Temperature - Definition, Measurement, Temperature Units


Quite often, we confuse temperature with heat and regard them to be the same. It is important to realise that heat is a form of energy while the temperature is something different. Temperature refers to the hotness or coldness of a body. In specific terms, it is the way of determining the kinetic energy of particles within an object, a kind of energy that is associated with the motion. Faster the movement of particles; more the temperature and vice versa.

Hot Iron

To determine how hot an iron rod is, physicists measure it in temperature to be precise rather than mentioning how hot or cold the rod is.

Temperature is important in all fields of Science right from Physics to Geology and also it is crucial in most aspects of our daily life.

Relationship Between Temperature and Kinetic Energy

Kinetic energy is the energy possessed by a body due to its motion. We see a range of kinetic energy in molecules because molecules don’t move at the same speed. When a substance absorbs heat, the particles move faster so the average kinetic energy and therefore the temperature increases.

The Kelvin temperature scale possesses a true zero with no negative temperatures. Zero Kelvin is called absolute zero. It’s the lowest temperature theoretically achievable and is the temperature at which the particles in a perfect crystal would become motionless.

Solids, liquids and gases all have a temperature. The particles within a solid don’t move, but they have vibrational motion. The temperature increases when molecules vibrate faster. The melting point of a solid is the temperature at which the vibrational motion overcomes the forces of attraction holding the molecules in a solid formation.

Temperature Measurement

Temperature is the measure of the heat in the body. Temperature identifies the body as hot or cold. The SI unit used to measure the temperature in Kelvin(K). The other scales used to measure the temperature are Celsius or Fahrenheit. The instrument which is used for measuring temperature is a thermometer.

What is a Temperature Sensor?

A temperature sensor is an RTD (resistance temperature detector) or a thermocouple, that collects the data about temperature from a particular source and converts the data into an understandable form for a device or an observer. Temperature sensors are used in many applications such as food processing units and medical devices.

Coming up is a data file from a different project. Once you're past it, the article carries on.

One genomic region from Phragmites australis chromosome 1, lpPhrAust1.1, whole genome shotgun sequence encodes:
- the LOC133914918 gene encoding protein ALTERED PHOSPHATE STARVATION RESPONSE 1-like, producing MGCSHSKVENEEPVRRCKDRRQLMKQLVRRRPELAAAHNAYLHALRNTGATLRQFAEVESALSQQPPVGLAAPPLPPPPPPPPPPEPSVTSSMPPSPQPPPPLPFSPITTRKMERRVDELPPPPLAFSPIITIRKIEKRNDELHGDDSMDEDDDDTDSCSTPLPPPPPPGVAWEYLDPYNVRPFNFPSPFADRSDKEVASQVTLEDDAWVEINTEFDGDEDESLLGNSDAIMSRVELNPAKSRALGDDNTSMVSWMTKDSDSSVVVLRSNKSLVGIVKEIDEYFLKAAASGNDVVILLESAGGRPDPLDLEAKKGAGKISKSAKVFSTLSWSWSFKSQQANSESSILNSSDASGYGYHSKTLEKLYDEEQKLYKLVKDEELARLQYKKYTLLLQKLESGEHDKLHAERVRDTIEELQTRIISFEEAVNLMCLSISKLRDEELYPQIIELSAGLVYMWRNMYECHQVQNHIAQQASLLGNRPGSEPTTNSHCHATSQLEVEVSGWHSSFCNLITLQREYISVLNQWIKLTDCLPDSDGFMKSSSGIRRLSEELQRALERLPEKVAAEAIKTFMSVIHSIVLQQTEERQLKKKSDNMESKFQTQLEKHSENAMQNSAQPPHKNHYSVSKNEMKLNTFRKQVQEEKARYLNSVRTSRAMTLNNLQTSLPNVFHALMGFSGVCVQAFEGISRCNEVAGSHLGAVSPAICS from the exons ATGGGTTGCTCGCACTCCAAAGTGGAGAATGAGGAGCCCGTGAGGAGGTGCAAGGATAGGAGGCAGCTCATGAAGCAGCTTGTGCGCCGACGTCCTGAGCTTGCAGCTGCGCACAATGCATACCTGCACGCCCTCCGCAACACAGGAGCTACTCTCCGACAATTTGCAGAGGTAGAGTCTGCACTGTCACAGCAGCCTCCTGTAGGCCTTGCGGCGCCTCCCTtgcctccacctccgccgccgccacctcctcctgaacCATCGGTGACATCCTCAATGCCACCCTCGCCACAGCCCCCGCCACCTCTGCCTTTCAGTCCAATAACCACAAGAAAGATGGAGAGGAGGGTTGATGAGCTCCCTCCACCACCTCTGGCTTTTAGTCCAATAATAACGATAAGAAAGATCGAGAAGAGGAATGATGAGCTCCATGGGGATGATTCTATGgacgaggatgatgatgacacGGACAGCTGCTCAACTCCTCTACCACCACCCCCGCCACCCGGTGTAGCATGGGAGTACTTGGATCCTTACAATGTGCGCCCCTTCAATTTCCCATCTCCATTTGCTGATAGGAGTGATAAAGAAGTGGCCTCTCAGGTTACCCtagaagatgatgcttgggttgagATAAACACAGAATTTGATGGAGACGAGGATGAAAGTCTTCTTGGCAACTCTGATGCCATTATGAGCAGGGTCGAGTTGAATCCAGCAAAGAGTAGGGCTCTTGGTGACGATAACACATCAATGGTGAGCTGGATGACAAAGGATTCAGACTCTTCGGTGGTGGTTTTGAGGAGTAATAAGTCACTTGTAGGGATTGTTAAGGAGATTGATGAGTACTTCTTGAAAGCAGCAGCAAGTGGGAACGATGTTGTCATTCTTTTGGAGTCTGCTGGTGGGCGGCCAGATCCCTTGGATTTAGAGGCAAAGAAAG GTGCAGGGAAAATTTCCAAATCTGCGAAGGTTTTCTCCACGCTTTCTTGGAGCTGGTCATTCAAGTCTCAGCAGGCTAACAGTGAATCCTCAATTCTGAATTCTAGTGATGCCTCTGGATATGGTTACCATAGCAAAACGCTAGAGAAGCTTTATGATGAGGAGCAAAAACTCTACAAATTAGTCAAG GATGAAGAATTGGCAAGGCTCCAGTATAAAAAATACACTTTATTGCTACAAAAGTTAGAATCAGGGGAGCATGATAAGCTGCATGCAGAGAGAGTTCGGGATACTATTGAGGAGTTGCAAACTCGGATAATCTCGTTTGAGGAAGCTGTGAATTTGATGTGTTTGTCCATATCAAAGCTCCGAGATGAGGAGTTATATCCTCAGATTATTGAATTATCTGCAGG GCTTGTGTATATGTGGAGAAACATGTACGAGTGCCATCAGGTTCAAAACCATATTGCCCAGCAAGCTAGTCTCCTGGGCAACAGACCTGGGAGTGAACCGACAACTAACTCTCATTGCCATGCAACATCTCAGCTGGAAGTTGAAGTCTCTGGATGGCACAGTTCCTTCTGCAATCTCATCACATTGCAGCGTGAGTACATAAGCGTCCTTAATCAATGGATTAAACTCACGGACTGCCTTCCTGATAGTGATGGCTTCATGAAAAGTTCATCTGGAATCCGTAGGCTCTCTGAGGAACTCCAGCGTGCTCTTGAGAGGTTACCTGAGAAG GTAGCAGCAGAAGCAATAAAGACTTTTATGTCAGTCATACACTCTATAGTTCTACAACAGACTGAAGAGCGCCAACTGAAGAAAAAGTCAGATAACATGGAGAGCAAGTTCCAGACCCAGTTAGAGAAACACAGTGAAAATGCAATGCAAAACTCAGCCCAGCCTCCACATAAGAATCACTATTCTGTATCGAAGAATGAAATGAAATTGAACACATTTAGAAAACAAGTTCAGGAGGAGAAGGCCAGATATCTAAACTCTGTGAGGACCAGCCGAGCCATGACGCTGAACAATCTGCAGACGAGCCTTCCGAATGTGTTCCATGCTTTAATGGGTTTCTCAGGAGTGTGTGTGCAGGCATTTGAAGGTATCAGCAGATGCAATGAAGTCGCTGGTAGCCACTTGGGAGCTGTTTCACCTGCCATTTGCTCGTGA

The most common type of temperature sensor is the thermometer, which measures the temperature of solids, liquids and gases. It is also a common type of temperature sensor mostly used for non-scientific purposes because it is not so accurate. Following are a few temperature sensors besides thermometer.

  • Thermocouples
  • Resistor temperature detectors
  • Thermistors
  • Infrared sensors
  • Semiconductors

How Does a Thermometer Measure Temperature?

Thermometers are the most common instrument to measure temperature. The simplest of thermometers is the liquid thermometer. They are a thin glass tube filled with a small amount of mercury.  Thermometers measure the temperature due to thermal expansion. Increase in the volume of substance because of the increase in the temperature is known as Thermal expansion. A small change in the temperature causes changes in the volume of a liquid.  However, this form of effect is maximized when the liquid expands within the thin tube of the thermometer. When mercury gets hotter, it increases in size by an amount that’s directly related to the temperature. So if the temperature increases by 20 degrees, the mercury expands and moves up the scale by twice as much as if the temperature increase is only 10 degrees.

Making a Celsius scale is easier because it’s based on the temperatures of ice and boiling water. These are the two fixed points. When we dip the thermometer into ice, we observe that the mercury level marks the lowest point on our scale i.e, 0°C.  Similarly, if we dip the thermometer in boiling water, mercury rises up and marks 100°C.  The scale of a thermometer is divided between 0°C and 100°C into 100 equal parts.

Temperature Units:

Some units of temperature, degrees Fahrenheit and degrees Celsius. Kelvin is another unit of temperature that is very handy for many scientific calculations, since it begins at absolute zero, meaning it has no negative numbers. The relation between Fahrenheit, Celsius & Kelvin –

Fahrenheit to Celsius:

\(\large ^{\circ }C= \frac{\left ( ^{\circ }F-32 \right )}{1.8}\)

Celsius to Kelvin:

\(\large K =\: ^{\circ }C + 273\)

Effects of Temperature:

An increase or decrease in temperature causes various changes in the physical and chemical processes of life. Some of those are given below-

  • It affects the solubility, density, vapour pressure, physical properties of various materials along with the electrical conductivity
  • The rate of a chemical reaction is also affected by the temperature.
  • The thermal radiations from the surface of objects are also affected by temperature.

Stay tuned with BYJU’S to learn more about temperature, thermometer and much more.

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